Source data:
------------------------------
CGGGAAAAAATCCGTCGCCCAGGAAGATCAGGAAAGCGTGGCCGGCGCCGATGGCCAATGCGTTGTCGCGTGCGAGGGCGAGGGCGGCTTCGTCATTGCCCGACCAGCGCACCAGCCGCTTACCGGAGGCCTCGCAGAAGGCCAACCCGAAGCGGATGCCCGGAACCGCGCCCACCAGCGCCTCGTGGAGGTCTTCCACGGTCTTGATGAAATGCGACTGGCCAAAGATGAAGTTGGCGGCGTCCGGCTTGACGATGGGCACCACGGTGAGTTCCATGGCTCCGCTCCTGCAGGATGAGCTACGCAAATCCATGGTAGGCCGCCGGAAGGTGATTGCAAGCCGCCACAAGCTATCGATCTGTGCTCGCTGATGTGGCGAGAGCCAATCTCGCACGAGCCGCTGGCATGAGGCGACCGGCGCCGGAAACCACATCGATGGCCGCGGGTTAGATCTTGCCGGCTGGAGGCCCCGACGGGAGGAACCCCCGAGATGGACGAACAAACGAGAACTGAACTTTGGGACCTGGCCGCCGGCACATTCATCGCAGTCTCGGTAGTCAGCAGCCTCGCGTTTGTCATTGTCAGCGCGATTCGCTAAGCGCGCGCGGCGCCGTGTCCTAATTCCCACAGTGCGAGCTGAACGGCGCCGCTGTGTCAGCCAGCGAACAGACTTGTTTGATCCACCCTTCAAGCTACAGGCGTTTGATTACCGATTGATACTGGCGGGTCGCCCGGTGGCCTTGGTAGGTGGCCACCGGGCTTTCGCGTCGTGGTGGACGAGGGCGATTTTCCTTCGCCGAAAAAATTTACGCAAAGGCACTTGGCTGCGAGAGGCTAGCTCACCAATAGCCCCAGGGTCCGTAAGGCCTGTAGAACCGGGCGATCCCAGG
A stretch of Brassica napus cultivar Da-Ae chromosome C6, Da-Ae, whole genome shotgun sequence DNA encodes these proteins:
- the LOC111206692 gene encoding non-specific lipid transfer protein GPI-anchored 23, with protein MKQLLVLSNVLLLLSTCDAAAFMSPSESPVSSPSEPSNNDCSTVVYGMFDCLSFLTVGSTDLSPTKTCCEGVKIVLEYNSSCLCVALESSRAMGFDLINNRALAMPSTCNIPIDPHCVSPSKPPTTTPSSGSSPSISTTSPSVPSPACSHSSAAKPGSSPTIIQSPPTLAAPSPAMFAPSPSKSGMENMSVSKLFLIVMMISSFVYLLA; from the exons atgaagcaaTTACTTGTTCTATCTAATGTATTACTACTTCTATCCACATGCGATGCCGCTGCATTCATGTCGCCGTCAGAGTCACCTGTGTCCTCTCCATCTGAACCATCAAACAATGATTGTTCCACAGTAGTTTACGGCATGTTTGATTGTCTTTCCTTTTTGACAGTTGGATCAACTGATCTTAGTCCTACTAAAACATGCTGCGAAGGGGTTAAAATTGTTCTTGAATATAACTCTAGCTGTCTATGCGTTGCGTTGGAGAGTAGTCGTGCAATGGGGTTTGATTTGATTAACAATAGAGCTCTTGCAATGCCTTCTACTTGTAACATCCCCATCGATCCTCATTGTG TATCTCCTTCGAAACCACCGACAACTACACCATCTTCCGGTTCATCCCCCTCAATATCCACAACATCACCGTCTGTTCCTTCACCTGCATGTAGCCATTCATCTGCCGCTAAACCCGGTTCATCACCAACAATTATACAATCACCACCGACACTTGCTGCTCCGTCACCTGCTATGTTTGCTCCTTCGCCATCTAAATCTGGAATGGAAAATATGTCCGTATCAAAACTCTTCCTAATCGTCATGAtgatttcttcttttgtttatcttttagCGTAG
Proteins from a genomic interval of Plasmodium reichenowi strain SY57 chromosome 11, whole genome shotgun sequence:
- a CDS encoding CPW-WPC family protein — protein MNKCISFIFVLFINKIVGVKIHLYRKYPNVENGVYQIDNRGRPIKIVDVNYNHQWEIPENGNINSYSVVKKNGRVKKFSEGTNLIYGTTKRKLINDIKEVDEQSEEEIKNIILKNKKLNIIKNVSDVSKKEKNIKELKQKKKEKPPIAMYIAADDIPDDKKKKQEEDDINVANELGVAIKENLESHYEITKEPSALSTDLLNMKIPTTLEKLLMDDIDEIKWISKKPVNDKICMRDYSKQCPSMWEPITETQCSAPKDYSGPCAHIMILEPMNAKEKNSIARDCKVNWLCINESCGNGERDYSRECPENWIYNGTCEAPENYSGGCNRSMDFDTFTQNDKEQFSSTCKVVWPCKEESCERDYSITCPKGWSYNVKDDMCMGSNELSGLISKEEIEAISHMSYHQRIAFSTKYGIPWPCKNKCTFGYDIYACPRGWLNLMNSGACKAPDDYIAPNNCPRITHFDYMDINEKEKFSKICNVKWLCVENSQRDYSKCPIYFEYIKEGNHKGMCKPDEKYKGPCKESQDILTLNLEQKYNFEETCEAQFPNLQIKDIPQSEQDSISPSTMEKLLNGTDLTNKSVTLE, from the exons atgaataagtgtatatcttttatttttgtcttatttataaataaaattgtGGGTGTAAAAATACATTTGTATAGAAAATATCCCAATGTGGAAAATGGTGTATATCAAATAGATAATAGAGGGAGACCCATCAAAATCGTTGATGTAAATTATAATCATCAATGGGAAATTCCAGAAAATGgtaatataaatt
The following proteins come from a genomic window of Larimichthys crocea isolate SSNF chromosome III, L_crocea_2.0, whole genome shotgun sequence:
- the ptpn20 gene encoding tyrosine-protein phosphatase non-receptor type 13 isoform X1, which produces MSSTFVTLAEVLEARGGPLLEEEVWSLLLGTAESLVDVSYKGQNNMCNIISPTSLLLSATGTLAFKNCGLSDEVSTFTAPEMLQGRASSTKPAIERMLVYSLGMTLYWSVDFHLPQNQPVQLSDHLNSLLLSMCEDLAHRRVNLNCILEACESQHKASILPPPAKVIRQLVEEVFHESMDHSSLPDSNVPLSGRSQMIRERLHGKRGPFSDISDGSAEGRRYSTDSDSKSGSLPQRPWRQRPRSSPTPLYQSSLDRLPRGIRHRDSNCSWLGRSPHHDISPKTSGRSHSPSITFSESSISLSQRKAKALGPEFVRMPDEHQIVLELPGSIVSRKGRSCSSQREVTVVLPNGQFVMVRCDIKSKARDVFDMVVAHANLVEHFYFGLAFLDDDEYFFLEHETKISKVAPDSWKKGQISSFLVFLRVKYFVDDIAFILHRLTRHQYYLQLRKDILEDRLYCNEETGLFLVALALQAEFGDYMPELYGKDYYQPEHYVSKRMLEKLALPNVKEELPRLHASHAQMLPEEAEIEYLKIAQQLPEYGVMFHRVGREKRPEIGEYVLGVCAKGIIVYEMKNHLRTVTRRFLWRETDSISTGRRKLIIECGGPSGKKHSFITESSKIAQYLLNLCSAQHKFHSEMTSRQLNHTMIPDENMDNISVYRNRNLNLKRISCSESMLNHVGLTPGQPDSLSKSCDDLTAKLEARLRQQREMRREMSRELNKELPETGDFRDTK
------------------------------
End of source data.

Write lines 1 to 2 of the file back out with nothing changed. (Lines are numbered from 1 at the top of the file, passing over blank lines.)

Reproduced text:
CGGGAAAAAATCCGTCGCCCAGGAAGATCAGGAAAGCGTGGCCGGCGCCGATGGCCAATGCGTTGTCGCGTGCGAGGGCGAGGGCGGCTTCGTCATTGCCCGACCAGCGCACCAGCCGCTTACCGGAGGCCTCGCAGAAGGCCAACCCGAAGCGGATGCCCGGAACCGCGCCCACCAGCGCCTCGTGGAGGTCTTCCACGGTCTTGATGAAATGCGACTGGCCAAAGATGAAGTTGGCGGCGTCCGGCTTGACGATGGGCACCACGGTGAGTTCCATGGCTCCGCTCCTGCAGGATGAGCTACGCAAATCCATGGTAGGCCGCCGGAAGGTGATTGCAAGCCGCCACAAGCTATCGATCTGTGCTCGCTGATGTGGCGAGAGCCAATCTCGCACGAGCCGCTGGCATGAGGCGACCGGCGCCGGAAACCACATCGATGGCCGCGGGTTAGATCTTGCCGGCTGGAGGCCCCGACGGGAGGAACCCCCGAGATGGACGAACAAACGAGAACTGAACTTTGGGACCTGGCCGCCGGCACATTCATCGCAGTCTCGGTAGTCAGCAGCCTCGCGTTTGTCATTGTCAGCGCGATTCGCTAAGCGCGCGCGGCGCCGTGTCCTAATTCCCACAGTGCGAGCTGAACGGCGCCGCTGTGTCAGCCAGCGAACAGACTTGTTTGATCCACCCTTCAAGCTACAGGCGTTTGATTACCGATTGATACTGGCGGGTCGCCCGGTGGCCTTGGTAGGTGGCCACCGGGCTTTCGCGTCGTGGTGGACGAGGGCGATTTTCCTTCGCCGAAAAAATTTACGCAAAGGCACTTGGCTGCGAGAGGCTAGCTCACCAATAGCCCCAGGGTCCGTAAGGCCTGTAGAACCGGGCGATCCCAGG
A stretch of Brassica napus cultivar Da-Ae chromosome C6, Da-Ae, whole genome shotgun sequence DNA encodes these proteins: